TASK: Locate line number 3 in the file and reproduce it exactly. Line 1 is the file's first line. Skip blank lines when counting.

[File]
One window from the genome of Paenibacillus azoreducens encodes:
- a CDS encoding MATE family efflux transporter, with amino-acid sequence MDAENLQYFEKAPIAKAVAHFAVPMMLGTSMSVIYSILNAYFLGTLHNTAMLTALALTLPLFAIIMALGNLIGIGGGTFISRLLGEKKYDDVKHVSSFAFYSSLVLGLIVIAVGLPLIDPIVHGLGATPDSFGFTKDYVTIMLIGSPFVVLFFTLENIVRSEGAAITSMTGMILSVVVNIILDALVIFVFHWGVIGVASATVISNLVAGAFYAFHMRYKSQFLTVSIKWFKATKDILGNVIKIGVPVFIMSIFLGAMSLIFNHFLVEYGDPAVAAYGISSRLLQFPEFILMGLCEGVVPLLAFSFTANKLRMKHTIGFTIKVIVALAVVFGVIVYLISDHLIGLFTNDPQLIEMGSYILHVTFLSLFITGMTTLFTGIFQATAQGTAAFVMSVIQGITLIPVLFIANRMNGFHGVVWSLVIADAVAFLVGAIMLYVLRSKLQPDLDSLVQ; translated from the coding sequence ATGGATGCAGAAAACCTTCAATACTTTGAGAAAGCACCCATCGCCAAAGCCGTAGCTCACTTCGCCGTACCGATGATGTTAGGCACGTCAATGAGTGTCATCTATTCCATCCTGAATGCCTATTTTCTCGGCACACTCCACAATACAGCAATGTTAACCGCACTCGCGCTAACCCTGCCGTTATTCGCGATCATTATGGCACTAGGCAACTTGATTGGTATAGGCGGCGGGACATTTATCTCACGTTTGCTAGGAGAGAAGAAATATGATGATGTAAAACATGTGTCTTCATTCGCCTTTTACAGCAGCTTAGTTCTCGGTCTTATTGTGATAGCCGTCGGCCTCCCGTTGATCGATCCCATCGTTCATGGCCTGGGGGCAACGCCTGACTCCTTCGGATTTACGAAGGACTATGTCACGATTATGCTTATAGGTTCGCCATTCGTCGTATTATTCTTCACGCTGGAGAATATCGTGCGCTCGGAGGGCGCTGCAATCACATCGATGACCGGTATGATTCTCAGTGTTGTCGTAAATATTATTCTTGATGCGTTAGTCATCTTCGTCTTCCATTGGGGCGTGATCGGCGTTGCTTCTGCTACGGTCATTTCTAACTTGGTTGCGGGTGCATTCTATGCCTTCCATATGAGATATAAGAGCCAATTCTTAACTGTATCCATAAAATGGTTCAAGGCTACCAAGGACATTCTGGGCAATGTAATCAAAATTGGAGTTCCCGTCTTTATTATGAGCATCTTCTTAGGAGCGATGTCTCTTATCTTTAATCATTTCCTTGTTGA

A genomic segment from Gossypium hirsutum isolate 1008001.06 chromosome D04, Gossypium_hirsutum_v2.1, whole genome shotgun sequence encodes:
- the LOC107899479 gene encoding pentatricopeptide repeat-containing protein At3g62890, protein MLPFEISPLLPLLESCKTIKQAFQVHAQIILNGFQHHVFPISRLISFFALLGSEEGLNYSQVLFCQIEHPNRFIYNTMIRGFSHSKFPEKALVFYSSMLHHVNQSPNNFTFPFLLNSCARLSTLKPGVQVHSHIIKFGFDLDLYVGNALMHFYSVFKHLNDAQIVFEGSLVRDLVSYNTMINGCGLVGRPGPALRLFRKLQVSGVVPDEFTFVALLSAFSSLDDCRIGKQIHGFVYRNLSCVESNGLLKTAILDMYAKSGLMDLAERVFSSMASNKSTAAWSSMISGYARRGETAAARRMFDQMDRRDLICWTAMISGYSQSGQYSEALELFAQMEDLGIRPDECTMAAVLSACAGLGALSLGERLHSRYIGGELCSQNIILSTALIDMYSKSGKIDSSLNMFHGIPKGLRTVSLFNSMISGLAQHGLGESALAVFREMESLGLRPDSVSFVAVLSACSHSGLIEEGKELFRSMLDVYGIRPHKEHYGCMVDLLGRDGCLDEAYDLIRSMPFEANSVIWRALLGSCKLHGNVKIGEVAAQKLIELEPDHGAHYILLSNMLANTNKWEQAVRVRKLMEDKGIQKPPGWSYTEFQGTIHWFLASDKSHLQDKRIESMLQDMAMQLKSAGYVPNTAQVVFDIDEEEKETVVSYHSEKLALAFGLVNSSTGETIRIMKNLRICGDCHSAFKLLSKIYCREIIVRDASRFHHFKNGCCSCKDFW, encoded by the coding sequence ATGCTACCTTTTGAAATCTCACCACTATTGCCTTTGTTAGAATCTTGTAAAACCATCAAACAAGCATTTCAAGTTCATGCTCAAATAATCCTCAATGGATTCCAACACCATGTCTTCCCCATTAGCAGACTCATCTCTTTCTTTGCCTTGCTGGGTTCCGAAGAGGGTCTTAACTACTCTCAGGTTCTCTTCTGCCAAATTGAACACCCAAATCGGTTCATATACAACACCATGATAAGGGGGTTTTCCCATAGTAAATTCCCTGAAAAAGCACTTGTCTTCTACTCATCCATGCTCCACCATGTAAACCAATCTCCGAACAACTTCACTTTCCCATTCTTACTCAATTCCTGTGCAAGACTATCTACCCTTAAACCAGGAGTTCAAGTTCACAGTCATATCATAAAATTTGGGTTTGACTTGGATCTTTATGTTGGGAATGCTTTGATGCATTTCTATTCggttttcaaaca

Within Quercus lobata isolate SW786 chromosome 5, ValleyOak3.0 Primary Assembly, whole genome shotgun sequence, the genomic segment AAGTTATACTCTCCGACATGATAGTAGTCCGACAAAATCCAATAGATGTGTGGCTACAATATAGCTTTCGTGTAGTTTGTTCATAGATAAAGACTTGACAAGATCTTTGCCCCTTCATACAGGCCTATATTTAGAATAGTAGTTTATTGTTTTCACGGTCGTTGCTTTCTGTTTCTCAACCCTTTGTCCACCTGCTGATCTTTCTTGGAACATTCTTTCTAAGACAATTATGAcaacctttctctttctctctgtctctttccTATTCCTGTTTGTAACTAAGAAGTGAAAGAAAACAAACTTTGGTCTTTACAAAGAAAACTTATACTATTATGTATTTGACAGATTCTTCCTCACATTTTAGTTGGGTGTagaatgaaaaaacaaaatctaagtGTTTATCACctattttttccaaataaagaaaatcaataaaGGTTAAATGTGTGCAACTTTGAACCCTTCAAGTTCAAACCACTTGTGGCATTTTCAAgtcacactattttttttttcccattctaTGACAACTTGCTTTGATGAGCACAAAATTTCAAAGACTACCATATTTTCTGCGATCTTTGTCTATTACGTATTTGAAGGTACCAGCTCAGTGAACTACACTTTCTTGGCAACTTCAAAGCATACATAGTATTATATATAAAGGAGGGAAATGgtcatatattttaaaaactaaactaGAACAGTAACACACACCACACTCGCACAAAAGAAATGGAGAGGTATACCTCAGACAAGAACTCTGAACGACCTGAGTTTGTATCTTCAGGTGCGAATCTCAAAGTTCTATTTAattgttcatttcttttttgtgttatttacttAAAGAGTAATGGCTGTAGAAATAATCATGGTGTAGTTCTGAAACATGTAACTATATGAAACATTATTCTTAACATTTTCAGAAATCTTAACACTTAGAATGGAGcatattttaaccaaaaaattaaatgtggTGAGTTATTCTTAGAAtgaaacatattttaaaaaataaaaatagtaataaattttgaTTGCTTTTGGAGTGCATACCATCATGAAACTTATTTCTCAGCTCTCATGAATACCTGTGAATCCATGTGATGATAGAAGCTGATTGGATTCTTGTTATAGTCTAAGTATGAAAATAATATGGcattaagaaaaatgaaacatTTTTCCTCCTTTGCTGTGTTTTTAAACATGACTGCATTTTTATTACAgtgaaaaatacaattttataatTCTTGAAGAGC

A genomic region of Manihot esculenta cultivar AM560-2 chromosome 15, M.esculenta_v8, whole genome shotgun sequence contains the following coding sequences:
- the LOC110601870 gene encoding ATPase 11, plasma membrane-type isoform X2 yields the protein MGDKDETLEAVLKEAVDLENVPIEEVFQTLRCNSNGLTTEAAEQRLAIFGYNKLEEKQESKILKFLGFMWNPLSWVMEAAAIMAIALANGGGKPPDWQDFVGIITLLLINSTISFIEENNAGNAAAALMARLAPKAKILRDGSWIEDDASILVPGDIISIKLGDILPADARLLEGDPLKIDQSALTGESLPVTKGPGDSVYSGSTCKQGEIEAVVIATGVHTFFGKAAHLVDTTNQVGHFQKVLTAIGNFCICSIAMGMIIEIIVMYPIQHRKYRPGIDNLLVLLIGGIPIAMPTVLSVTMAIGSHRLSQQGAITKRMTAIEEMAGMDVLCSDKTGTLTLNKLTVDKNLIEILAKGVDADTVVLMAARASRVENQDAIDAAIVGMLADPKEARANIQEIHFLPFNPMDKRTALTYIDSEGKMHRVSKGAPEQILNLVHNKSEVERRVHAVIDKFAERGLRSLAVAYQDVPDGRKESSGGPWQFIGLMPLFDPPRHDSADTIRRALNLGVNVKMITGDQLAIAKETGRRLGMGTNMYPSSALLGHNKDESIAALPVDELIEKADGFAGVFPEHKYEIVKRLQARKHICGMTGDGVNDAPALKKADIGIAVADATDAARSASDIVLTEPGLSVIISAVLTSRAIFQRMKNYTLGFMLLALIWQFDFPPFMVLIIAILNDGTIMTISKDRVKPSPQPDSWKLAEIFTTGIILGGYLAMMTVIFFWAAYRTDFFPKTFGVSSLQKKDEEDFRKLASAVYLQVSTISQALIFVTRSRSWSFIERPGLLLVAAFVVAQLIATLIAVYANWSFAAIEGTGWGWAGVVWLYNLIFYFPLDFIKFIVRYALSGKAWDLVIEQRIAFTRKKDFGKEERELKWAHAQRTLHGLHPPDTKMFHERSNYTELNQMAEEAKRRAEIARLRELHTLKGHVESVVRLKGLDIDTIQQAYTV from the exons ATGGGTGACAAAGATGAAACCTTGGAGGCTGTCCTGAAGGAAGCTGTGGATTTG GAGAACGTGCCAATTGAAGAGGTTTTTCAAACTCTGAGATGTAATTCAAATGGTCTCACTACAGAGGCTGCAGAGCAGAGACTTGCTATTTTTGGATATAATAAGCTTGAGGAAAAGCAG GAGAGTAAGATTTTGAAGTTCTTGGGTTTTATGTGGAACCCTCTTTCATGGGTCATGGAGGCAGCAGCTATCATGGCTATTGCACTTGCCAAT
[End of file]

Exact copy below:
A genomic segment from Gossypium hirsutum isolate 1008001.06 chromosome D04, Gossypium_hirsutum_v2.1, whole genome shotgun sequence encodes: